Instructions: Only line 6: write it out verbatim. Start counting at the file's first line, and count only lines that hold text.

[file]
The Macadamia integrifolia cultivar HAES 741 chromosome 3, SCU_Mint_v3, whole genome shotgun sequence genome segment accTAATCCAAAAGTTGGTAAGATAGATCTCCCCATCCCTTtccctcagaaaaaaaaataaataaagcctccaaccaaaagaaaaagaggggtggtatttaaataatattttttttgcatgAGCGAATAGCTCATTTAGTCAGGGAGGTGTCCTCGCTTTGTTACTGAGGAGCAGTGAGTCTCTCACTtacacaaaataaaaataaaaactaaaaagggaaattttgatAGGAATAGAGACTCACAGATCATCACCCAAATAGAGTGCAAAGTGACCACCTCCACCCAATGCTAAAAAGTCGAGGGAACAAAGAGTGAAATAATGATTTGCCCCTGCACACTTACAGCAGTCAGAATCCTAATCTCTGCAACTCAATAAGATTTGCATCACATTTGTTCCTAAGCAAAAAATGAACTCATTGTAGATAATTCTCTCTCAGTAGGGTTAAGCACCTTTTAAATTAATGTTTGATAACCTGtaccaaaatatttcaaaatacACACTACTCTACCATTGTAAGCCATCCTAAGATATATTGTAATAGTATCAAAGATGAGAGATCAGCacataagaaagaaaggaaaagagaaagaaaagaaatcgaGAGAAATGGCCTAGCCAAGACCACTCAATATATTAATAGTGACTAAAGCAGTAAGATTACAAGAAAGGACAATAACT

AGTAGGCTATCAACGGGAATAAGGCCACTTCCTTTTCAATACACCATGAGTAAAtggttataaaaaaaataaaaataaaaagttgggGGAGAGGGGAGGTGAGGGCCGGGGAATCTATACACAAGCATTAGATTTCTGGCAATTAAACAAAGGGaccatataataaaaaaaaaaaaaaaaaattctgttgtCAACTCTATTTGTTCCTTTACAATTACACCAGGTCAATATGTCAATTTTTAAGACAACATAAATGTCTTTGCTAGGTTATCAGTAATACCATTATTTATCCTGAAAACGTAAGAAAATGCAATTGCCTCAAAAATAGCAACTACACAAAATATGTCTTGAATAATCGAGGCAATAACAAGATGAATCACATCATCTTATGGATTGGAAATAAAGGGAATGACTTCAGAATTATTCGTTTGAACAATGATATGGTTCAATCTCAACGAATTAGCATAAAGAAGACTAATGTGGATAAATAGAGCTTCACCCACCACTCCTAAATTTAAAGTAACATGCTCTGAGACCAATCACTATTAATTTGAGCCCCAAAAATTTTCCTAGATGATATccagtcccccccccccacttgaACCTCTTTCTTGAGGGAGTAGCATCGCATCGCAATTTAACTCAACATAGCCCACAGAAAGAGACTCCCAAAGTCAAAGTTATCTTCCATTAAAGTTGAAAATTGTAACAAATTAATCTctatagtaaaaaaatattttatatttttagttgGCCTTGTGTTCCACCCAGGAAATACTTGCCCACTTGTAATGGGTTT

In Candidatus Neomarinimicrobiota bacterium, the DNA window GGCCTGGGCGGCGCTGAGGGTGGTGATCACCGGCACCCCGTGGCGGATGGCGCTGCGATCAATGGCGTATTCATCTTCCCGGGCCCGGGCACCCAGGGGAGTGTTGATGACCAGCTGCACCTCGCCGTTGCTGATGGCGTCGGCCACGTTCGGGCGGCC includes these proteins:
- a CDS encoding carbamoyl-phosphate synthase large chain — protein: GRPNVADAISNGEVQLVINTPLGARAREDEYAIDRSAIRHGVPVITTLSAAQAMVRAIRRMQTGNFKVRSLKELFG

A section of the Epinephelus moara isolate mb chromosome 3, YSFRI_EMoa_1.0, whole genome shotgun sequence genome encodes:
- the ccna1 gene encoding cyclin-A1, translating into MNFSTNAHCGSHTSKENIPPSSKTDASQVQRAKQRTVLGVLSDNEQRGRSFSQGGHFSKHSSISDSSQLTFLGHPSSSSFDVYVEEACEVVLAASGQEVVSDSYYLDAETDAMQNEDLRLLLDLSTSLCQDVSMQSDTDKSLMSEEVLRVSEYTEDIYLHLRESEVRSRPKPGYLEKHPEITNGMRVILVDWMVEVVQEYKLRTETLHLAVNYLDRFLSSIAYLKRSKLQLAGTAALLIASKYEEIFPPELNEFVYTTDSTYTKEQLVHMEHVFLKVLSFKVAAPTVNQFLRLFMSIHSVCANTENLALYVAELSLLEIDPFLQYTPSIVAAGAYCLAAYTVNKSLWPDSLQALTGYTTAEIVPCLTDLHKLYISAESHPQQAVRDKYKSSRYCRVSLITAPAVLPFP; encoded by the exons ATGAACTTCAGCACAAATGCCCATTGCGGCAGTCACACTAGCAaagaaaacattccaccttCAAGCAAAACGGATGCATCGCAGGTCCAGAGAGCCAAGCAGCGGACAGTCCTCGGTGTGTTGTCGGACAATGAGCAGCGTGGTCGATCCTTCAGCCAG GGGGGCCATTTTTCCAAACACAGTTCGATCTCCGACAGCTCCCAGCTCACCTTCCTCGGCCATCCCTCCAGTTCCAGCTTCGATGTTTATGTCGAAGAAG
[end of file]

- the ccna1 gene encoding cyclin-A1, translating into MNFSTNAHCGSHTSKENIPPSSKTDASQVQRAKQRTVLGVLSDNEQRGRSFSQGGHFSKHSSISDSSQLTFLGHPSSSSFDVYVEEACEVVLAASGQEVVSDSYYLDAETDAMQNEDLRLLLDLSTSLCQDVSMQSDTDKSLMSEEVLRVSEYTEDIYLHLRESEVRSRPKPGYLEKHPEITNGMRVILVDWMVEVVQEYKLRTETLHLAVNYLDRFLSSIAYLKRSKLQLAGTAALLIASKYEEIFPPELNEFVYTTDSTYTKEQLVHMEHVFLKVLSFKVAAPTVNQFLRLFMSIHSVCANTENLALYVAELSLLEIDPFLQYTPSIVAAGAYCLAAYTVNKSLWPDSLQALTGYTTAEIVPCLTDLHKLYISAESHPQQAVRDKYKSSRYCRVSLITAPAVLPFP; encoded by the exons ATGAACTTCAGCACAAATGCCCATTGCGGCAGTCACACTAGCAaagaaaacattccaccttCAAGCAAAACGGATGCATCGCAGGTCCAGAGAGCCAAGCAGCGGACAGTCCTCGGTGTGTTGTCGGACAATGAGCAGCGTGGTCGATCCTTCAGCCAG GGGGGCCATTTTTCCAAACACAGTTCGATCTCCGACAGCTCCCAGCTCACCTTCCTCGGCCATCCCTCCAGTTCCAGCTTCGATGTTTATGTCGAAGAAG